3. Dried fruit

Whether you’re always snacking on dried apricots or sprinkling dried cranberries on your salad, drying your own fruit is totally doable (and less expensive than buying the already dried stuff at the supermarket). But if you want to skip the hassle, we hear you. Look for dried fruit with no added sugar if you’re being health-conscious. On the upside, dried fruit has a ton of fiber and phenols, antioxidants found in plants that are linked to lower rates of heart disease, diabetes, cancer and brain diseases, says Harvard Medical School.

To DIY, all you need is fruit, lemon juice and water. Slice the fruit to your desired thickness, removing all pits, seeds and cores. We suggest cutting most fruits into ¼- or ½-inch slices or rounds, halving apricots and leaving berries and cherries whole. Use a dehydrator or bake the fruit at your oven’s lowest setting until the pieces look dry, browned or leathery. This can take anywhere from 3 to 8 hours depending on the fruit’s water content, the thickness of the pieces and the lowest temp on your oven. Just make sure the fruit is pliable without being moist or sticky since it could make your trail mix soft if it isn’t dry enough.

4. Chocolate, granola and whatever else your heart desires

Let’s be real. Chocolate is the best part. It’s the sweet, creamy surprise that makes choosing trail mix in the first place over an impromptu fast food run worth it. Is it technically necessary? No. But we can’t think of a reason why you’d deprive yourself. Chocolate chips, M&Ms or chocolate covered raisins and pretzels all sound like million-dollar ideas to us. Same goes for anything dressed in creamy yogurt coating.

Granola is another popular add-in. Oats, the main ingredient in most granolas, average at about 6 grams of protein per half-cup serving. Combine them with protein-rich ingredients like nut butter and the protein count goes even higher. If you have a sweet tooth, give this decadent cocoa peanut butter granola a go while these quinoa clusters have those of you on team savory covered. If you decide to go with store-bought granola instead, be sure to check the packaging for sneaky hidden sugars. Your favorite cereal can also find a new home in trail mix, whether your personality screams Chex or Cookie Crisp.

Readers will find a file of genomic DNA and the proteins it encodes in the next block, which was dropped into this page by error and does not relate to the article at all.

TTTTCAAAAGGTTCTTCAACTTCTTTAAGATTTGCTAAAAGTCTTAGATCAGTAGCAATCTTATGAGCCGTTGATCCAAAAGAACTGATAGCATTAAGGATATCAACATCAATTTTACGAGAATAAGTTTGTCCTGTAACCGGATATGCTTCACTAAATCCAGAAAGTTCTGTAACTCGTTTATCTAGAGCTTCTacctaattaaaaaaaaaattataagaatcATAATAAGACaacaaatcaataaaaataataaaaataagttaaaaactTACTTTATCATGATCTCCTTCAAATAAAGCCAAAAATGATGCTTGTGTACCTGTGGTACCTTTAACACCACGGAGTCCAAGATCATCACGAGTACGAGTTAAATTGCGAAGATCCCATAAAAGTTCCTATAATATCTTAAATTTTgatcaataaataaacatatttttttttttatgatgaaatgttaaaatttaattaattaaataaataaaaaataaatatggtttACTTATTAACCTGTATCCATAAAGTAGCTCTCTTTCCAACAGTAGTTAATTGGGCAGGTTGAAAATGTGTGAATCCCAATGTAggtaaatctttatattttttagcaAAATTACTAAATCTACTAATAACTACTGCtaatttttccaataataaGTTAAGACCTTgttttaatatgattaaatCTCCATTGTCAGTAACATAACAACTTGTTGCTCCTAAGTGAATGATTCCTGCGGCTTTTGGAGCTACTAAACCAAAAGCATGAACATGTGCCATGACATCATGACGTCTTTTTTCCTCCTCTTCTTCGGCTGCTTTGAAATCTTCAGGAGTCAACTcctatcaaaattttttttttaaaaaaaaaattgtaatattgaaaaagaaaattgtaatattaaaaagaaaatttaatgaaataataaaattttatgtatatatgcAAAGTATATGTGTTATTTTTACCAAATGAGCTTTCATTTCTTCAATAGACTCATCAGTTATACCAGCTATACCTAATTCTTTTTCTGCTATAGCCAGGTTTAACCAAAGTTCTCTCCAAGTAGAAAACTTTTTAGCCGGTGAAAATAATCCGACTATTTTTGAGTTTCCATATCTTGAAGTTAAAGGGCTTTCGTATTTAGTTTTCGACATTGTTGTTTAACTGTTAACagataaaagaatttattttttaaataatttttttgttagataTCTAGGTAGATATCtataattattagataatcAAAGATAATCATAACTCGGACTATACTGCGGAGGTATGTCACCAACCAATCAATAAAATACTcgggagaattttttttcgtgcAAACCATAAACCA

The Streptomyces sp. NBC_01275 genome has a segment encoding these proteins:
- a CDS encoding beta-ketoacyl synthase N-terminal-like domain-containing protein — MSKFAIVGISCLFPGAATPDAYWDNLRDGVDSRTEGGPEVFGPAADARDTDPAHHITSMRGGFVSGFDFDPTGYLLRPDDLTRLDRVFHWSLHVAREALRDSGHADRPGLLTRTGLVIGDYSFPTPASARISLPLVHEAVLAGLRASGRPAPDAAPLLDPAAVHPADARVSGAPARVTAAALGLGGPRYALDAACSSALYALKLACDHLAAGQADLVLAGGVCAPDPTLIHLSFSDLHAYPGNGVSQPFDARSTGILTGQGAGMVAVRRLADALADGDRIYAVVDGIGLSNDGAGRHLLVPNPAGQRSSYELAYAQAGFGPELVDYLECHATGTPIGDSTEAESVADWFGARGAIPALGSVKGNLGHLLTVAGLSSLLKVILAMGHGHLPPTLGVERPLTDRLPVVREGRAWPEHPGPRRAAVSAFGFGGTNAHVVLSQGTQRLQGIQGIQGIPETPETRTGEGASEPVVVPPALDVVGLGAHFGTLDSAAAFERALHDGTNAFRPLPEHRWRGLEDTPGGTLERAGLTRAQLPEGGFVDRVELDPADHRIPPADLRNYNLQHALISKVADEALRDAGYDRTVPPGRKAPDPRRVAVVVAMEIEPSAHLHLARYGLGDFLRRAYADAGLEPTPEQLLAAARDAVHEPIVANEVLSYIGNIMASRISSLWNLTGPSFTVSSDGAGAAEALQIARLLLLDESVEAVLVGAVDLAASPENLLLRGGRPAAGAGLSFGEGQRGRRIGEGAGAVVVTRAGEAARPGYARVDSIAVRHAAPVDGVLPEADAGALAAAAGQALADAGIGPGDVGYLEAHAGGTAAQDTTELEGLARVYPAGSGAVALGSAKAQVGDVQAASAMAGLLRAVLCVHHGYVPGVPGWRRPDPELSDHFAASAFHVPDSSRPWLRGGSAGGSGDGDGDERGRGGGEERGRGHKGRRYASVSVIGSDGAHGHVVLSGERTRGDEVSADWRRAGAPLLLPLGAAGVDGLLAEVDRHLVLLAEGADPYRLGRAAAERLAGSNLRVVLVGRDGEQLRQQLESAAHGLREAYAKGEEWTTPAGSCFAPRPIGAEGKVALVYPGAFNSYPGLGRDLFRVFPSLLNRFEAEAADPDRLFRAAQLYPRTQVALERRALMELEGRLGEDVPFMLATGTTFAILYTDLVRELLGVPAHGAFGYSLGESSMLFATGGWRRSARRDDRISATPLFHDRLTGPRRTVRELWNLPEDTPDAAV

If you like your trail mix salty, consider tossing in a few handfuls of Goldfish, crispy chickpeas (we’ll take ours honey-roasted) or dried edamame. For maximum savory flavor, dice up strips of jerky (beef, fish, mushroom—you name it), which boast about 12 grams of protein per ounce. Basically, anything dry that doesn’t need to be refrigerated and has a decent shelf-life can be added to trail mix, so let your freak flag fly.

How to Make Homemade Trail Mix

OK, so your nuts, seeds, fruits and wildcards are ready for their debut. How much of each makes a flawlessly balanced trail mix? TBH, it comes down to your personal preference. We recommend aiming for a trail mix that has at least 8 grams of protein per serving if you want it to be healthy yet filling. (But we totally support if you just want to eat your Reese’s Pieces and chocolate-covered espresso beans in peace.) Here’s a general guideline to follow for approximately 20 quarter-cup portions of the good stuff.

  • 2 cups roasted, lightly salted nuts
  • 1 cup roasted seeds
  • 1 cup dried fruit
  • 1 cup add-ins

Just combine and enjoy. Note that the size of the nuts, seeds, fruits and additional ingredients you choose may call for adjustments. Dried apricots are a lot bigger than dried cranberries, for instance, so it takes fewer of them to fill a cup. And chia seeds are really small, so if those are the only seeds you’re using instead of, say, sunflower seeds, you may not want a whole cup of them.

How to Make Homemade Trail Mix Last

Trail mix’s shelf life may vary based on what’s in it, but it can last anywhere from six to nine months. If you don’t devour it all in a few days, that is. Just be sure to store homemade trail mix in a cool, dry place in an airtight container. And if there’s chocolate in your trail mix, be sure to keep it away from light and heat. Happy snacking.

20 Healthy Midnight Snacks for Late Night Snacking

taryn pire
Taryn Pire

Food Editor

Taryn Pire is PureWow’s food editor and has been writing about all things delicious since 2016. She’s developed recipes, reviewed restaurants and investigated food trends at...
read full bio